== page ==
The law is not of faith like a child (part II)

27 Sep

[The Son] gives the Spirit without measure – John 3:34

See part I here.

Even as they are not to be mixed or confused, faith and the Law are meant to complement one another, to go hand in hand, from Old to New Testament, from first to last.  Even as the Law was always there in part to lead us to our need for God’s mercy (mercy found in circumcision, the daily sacrifices, and any other “means of grace” that also pointed to the Lamb of God who would come, or later on, those New Testament sacraments given by the Lamb in the flesh) we were to live by the Law in the right sense – perhaps more “in” the Law, as the Lutheran Formula of Concord says.  But we were not meant to live by it in the sense of doing over receiving en route to justifying ourselves.

But the flesh can never understand this.

So Paul is right – all those who rely on works of the law are under a curse (again, note that Paul’s opponents in Galatia did not see that circumcision was actually a means of grace to be passively received and point to Christ [see Rom. 4:11,13,16], but made it like the other Laws we are to do, therefore Paul treated them accordingly, associating circumcision not with the Promise [see Gen. 17:10] – which would be correct – but with Sinai!).  The Law cannot be understood apart from understanding the merciful person who speaks the Law.

In the 4th century, the Church father Athanasius successfully countered the Arian heresy.  At one point in his writings vs. Arius, he talks about how a baptism is not valid unless those who speak the Name of the “Father, Son, and Spirit” utter it with the correct understanding.

I believe we in the Lutheran Church would say a tentative “yes” to this.  Surely, insofar as we are talking about having a true Church, the meaning of the words must be the same for God’s people and God Himself (even if God can certainly can make His Words mean what they really do when and where He pleases – and can create true faith even through these).  Athanasius’ point is well taken:  God’s true people are those who properly understand the meaning behind the words given.

And Paul, not the Judaizers, had the proper understanding of the words and hence, of the One who spoke them.  The Law cannot be properly understood without knowing and understanding the Person behind it – the One who incarnates both the Law and the Gospel.  And when this happens, Augustine is right: “love God and do what you will”, for the believer will always readily recognize God’s Law, even as he needs “no one to teach him” (i.e. formally inculcate).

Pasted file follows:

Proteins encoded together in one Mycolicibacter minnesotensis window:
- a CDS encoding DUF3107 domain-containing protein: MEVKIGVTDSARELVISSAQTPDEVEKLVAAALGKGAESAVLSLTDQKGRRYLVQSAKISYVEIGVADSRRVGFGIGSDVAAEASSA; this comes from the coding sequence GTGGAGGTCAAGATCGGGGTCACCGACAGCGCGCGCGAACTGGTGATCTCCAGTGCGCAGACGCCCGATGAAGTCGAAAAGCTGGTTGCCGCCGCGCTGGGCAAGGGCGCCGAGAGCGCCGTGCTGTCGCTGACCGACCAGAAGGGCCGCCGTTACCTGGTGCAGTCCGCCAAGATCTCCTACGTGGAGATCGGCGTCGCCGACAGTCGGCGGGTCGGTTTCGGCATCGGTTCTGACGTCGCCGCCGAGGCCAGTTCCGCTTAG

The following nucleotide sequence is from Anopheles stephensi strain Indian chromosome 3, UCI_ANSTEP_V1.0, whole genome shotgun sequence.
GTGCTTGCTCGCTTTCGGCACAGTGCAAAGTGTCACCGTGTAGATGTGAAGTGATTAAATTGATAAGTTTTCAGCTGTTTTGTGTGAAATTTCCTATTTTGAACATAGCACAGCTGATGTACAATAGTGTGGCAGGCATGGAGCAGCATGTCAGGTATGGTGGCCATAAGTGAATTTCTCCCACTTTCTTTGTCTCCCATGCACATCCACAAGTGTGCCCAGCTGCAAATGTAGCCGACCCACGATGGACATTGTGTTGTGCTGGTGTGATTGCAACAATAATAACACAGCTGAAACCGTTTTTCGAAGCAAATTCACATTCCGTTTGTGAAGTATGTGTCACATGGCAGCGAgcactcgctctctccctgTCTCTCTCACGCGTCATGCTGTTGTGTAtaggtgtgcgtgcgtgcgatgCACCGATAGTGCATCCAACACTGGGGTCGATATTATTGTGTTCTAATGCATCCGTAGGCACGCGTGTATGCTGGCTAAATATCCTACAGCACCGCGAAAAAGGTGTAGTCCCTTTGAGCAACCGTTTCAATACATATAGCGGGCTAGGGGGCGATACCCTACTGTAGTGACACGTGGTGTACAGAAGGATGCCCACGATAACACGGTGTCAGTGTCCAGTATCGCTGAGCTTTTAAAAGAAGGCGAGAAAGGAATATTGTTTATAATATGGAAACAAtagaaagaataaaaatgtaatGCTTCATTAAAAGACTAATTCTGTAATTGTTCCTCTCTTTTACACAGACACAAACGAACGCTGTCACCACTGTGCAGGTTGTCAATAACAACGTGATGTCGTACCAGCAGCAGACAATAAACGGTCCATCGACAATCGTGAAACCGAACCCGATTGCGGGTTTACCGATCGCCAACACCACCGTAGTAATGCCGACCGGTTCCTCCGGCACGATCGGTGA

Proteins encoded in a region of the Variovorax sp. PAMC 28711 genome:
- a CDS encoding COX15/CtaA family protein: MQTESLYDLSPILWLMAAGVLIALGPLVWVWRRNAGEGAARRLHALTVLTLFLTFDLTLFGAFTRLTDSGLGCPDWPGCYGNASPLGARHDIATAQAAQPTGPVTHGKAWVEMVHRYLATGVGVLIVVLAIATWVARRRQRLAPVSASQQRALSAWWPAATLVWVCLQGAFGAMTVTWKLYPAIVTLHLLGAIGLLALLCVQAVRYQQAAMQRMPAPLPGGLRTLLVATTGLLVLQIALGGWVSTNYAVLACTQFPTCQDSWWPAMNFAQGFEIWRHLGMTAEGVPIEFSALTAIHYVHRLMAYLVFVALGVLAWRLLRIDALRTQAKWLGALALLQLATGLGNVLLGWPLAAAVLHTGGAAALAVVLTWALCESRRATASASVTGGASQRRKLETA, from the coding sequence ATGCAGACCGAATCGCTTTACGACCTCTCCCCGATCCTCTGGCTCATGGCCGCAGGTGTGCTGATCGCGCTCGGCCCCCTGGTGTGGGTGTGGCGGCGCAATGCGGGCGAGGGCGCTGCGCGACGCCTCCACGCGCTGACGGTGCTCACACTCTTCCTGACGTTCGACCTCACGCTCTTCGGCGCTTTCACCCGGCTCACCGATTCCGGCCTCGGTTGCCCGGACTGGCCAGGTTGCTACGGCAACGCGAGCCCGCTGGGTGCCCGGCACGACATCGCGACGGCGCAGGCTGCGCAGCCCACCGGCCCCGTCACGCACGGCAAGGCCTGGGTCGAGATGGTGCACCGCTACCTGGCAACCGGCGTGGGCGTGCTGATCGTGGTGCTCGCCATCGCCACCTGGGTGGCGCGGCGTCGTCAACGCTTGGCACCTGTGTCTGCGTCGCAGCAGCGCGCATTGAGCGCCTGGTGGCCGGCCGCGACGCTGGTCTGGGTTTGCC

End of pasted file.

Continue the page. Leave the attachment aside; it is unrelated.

In the end, theology really is a non-theoretical exercise, just like understanding a Person is a non-theoretical enterprise.  We understand someone not because we have a better theory (causation), but because we know a Person (hat tip to the philosopher Ray Monk)

If we know a person well, we know why they do what they do, even if others are puzzled.  We can present and describe a way of seeing someone so that another may be able to say “oh, now they make sense”.

I hope all of this makes sense.

Image credit:


Posted by on September 27, 2012 in Uncategorized


2 responses to “The law is not of faith like a child (part II)

  1. Jason

    September 27, 2012 at 5:05 pm

    Professor Rinne,

    Great post! You say, “Even as they are not to be mixed or confused, faith and the Law are meant to complement one another, to go hand in hand, from Old to New Testament, from first to last.” I agree–a very catholic statement.

    The strict Lutheran dichotomy of law/gospel isn’t necessarily easy to detect in peoples lives. What I mean is that while the law should always show us our shortcomings (Just as some of Jesus’ teaching–which I believe the Lutheran would classify as ‘law’ function, not gospel in that free forgiveness and newness of life are not always found) it doesn’t always follow that someone who is attempting to follow the law will be convicted of sin or necessarily be brought up short of the mark each and every time such a mentality floats through their mind.

    Perhaps what I’m trying to say is that while the law/gospel is true on some binary level, the outworking of the law/gospel in our lives tends not to cut so evenly across humanity. An example might be found in the book of Concord where Luther rips monastic vows as works based efforts to earn salvation. While I understand the spirit of his concern (as there was no doubt abuses within monastic tradition at the time), I’m wondering if such a blanket statement can be applied to all monastic traditions? I’m thinking surely not, as there must have been some who wore the monastic cowl in humble submission to the crucified and risen One who saved them rather than thinking that monasticism was a means to earn salvation.



  2. infanttheology

    September 27, 2012 at 8:14 pm



    Thanks for the comment. I don’t believe, strictly speaking, the Lutheran Confessions condemn all monasticism.

    Certainly not. We could also talk about how being single is choosing the better thing…

    Imagine that.



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